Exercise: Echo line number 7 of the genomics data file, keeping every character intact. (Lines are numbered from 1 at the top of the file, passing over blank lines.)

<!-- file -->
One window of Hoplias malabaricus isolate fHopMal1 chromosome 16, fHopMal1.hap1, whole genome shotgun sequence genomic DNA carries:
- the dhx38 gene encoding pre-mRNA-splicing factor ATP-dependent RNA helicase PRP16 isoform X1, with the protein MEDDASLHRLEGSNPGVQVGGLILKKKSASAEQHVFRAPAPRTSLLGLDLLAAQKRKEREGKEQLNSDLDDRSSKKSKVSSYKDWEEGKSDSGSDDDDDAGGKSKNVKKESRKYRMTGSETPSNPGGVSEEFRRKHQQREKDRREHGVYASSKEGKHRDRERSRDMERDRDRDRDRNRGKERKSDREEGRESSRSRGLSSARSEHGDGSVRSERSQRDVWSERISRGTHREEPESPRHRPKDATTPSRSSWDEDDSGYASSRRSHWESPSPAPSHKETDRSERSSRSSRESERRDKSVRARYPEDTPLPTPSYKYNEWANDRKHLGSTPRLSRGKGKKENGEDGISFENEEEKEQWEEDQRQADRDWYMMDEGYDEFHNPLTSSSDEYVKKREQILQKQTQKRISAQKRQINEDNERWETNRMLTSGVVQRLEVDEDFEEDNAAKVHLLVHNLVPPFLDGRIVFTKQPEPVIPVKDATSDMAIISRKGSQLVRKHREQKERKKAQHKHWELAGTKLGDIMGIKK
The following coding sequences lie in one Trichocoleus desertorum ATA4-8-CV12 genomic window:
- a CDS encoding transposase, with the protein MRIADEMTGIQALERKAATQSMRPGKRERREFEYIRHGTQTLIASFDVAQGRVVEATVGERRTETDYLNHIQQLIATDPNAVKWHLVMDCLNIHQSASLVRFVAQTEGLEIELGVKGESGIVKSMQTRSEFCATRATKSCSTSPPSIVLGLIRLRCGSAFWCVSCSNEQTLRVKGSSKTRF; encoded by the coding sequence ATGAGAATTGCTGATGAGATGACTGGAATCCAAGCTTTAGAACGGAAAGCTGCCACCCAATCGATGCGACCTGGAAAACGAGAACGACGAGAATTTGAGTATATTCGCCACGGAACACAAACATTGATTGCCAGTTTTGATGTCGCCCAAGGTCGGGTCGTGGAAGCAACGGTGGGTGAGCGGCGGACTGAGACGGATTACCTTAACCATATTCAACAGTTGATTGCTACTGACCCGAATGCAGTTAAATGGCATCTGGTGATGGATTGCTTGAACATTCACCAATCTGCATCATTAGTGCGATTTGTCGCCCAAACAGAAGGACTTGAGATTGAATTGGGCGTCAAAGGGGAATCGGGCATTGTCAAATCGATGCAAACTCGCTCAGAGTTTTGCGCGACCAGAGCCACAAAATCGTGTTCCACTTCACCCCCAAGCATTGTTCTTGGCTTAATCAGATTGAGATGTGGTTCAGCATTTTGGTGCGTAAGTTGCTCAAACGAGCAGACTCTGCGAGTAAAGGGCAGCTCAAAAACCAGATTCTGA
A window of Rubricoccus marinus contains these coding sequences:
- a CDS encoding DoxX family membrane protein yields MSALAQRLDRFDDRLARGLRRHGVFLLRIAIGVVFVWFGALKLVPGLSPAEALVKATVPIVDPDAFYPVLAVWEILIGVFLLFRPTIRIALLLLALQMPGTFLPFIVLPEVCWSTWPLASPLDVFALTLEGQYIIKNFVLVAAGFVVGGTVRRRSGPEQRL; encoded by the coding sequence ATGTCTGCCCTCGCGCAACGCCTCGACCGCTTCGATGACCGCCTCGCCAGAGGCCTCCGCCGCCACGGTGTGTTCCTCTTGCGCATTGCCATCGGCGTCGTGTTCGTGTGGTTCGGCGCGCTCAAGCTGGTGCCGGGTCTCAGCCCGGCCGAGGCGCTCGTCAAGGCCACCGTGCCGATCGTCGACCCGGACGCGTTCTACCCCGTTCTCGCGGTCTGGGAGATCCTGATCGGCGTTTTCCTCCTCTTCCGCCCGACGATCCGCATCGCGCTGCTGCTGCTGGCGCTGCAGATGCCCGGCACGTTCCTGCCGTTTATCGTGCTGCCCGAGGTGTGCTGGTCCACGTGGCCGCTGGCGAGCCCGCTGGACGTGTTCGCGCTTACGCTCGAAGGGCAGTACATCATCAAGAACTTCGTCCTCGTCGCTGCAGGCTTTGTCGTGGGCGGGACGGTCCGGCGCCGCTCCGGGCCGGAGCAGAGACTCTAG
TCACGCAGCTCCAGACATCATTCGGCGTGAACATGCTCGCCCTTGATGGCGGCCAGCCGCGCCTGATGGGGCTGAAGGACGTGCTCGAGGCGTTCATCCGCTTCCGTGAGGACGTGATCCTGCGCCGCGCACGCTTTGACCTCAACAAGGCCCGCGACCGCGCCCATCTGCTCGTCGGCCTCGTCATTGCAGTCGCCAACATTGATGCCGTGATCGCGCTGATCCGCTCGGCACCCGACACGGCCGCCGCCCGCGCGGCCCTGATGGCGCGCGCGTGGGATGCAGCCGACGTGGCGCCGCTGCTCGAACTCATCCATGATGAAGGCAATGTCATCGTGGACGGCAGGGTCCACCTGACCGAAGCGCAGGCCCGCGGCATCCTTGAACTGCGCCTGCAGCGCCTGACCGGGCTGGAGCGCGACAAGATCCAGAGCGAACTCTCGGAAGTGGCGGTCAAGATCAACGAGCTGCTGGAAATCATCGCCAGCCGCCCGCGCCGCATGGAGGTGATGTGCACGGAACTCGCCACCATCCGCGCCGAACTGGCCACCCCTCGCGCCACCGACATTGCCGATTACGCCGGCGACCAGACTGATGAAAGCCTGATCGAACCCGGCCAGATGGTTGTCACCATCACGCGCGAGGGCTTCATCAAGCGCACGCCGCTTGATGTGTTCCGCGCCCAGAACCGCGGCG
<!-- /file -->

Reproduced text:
TCACGCAGCTCCAGACATCATTCGGCGTGAACATGCTCGCCCTTGATGGCGGCCAGCCGCGCCTGATGGGGCTGAAGGACGTGCTCGAGGCGTTCATCCGCTTCCGTGAGGACGTGATCCTGCGCCGCGCACGCTTTGACCTCAACAAGGCCCGCGACCGCGCCCATCTGCTCGTCGGCCTCGTCATTGCAGTCGCCAACATTGATGCCGTGATCGCGCTGATCCGCTCGGCACCCGACACGGCCGCCGCCCGCGCGGCCCTGATGGCGCGCGCGTGGGATGCAGCCGACGTGGCGCCGCTGCTCGAACTCATCCATGATGAAGGCAATGTCATCGTGGACGGCAGGGTCCACCTGACCGAAGCGCAGGCCCGCGGCATCCTTGAACTGCGCCTGCAGCGCCTGACCGGGCTGGAGCGCGACAAGATCCAGAGCGAACTCTCGGAAGTGGCGGTCAAGATCAACGAGCTGCTGGAAATCATCGCCAGCCGCCCGCGCCGCATGGAGGTGATGTGCACGGAACTCGCCACCATCCGCGCCGAACTGGCCACCCCTCGCGCCACCGACATTGCCGATTACGCCGGCGACCAGACTGATGAAAGCCTGATCGAACCCGGCCAGATGGTTGTCACCATCACGCGCGAGGGCTTCATCAAGCGCACGCCGCTTGATGTGTTCCGCGCCCAGAACCGCGGCG